The author does an excellent job of foreshadowing and attentive readers may be able to guess what turns the story is about to take; however, this only increased the satisfaction I felt when I reached the end of the book. Throughout the book I was suspicious of a certain character, but I was unsure how the author would knit the pieces together in order to make the narrative work. By the end of the book, I was left with a smile on my face and a satisfying conclusion.
The Last Thing She Said was a fun book that I had a great time reading it. I’m now interested to read Walkley’s second book, The Women of Heachley Hall.
I recommend this book for fans of quality Young Adult fiction who are interested in plot lines that deal with characters who in the early stages of adulthood. Something about Walkley’s writing style puts me in mind of Rainbow Powell, another popular author I enjoy reading,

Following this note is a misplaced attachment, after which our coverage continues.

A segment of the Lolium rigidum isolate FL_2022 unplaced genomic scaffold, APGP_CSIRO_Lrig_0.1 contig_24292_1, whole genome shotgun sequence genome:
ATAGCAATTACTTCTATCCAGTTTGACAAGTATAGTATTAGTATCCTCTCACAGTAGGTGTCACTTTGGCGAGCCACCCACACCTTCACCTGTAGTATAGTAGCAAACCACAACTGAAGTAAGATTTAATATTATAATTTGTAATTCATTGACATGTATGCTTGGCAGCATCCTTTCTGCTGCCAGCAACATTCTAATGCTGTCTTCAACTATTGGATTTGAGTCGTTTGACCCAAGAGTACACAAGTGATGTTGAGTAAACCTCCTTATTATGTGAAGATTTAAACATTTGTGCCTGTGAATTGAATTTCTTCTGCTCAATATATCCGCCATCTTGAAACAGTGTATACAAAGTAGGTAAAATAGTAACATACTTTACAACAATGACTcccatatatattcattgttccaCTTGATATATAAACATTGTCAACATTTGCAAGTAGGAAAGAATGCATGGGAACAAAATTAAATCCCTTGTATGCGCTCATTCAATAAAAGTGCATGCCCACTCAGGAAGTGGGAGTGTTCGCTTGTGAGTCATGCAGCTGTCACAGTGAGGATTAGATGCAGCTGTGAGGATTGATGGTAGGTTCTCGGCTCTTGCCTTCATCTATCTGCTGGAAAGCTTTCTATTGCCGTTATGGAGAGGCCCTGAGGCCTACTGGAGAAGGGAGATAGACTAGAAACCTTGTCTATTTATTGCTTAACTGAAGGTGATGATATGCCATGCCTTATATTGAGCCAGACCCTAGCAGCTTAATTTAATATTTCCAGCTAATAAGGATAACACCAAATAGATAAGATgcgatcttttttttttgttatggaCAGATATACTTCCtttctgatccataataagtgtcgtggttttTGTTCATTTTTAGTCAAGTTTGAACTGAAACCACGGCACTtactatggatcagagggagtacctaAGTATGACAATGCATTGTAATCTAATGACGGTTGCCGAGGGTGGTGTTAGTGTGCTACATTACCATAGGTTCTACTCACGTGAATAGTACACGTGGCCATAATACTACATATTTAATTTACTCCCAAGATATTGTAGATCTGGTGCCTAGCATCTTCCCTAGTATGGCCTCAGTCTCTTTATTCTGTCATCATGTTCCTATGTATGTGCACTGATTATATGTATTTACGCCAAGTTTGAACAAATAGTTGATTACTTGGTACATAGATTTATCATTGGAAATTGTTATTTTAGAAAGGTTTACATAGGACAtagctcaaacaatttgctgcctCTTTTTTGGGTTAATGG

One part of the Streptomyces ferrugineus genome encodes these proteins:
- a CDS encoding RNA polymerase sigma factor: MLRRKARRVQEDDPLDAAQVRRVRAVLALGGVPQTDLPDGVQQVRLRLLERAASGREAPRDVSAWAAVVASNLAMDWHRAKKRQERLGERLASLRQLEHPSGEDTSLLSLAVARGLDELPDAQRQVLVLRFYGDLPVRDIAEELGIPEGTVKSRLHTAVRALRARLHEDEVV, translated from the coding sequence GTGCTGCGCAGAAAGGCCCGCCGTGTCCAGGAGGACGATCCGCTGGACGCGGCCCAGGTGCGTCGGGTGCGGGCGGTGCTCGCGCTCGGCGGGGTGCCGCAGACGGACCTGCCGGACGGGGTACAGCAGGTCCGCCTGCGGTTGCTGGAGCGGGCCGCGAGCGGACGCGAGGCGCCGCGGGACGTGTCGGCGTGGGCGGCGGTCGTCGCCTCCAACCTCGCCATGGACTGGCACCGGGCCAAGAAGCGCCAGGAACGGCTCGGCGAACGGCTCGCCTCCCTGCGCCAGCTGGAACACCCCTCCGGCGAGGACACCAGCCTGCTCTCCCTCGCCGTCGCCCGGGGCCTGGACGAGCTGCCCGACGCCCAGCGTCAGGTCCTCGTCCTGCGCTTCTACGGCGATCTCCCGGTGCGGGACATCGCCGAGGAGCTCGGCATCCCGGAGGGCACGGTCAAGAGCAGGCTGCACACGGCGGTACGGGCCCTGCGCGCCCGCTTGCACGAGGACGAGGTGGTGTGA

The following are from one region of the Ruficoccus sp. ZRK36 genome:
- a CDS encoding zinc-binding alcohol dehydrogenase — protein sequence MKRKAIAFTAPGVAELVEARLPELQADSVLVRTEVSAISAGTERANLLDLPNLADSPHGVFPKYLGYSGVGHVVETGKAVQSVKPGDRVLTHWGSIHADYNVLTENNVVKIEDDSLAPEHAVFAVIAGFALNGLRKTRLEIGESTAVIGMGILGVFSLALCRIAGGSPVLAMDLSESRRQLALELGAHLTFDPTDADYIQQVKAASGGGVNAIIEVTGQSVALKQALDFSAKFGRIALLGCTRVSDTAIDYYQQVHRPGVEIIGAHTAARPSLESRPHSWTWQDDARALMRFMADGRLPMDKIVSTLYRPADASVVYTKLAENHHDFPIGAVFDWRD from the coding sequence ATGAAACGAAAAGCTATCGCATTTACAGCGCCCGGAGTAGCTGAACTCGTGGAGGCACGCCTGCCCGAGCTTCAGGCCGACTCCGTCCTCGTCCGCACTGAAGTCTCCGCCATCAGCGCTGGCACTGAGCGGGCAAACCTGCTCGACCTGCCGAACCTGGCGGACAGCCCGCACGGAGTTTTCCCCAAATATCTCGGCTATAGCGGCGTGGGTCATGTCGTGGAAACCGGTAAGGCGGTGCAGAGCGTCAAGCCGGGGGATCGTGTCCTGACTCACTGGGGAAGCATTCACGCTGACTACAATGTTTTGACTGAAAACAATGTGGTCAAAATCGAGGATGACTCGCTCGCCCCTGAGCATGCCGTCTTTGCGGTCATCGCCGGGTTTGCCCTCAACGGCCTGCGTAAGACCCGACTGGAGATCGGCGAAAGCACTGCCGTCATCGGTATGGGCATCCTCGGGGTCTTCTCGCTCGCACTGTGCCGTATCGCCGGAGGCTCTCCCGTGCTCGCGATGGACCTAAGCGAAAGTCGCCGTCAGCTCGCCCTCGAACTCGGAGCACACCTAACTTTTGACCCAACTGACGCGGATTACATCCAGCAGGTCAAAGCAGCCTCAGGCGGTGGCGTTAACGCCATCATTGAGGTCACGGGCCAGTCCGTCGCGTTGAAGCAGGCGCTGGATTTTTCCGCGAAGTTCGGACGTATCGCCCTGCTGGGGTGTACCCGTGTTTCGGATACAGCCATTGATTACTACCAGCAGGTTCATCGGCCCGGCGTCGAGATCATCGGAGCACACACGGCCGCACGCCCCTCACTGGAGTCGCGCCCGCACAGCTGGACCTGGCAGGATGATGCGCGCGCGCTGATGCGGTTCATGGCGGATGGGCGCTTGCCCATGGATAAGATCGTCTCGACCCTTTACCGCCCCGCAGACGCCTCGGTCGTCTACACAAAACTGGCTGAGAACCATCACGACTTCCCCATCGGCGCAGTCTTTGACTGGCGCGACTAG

Note: I received a free digital copy of this book from Rachel’s Random Resources in exchange for an honest review.
About the Author
Born in the East of England, Rachel has lived in big cities and small villages including London and Bristol, before settling in Cheshire.
For most of her working life, she’s been a scientist and librarian, and her love of creative writing has never ceased even when surrounded by technical reports and impenetrable patents. Among moments of mummy taxi, delving into museum archives, drawing pictures and flute playing, Rachel finds a little time to pen her magical mysteries.
Follow Rachel on Social Media!
Instagram @ raejcreations
One of my favorite aspects of writing a book blog is that it gives me the opportunity to talk to authors about their writing. I was very pleased that Rachel Walkley agreed to take time to chat with me about The Last Thing She Said, her writing process, and her upcoming projects.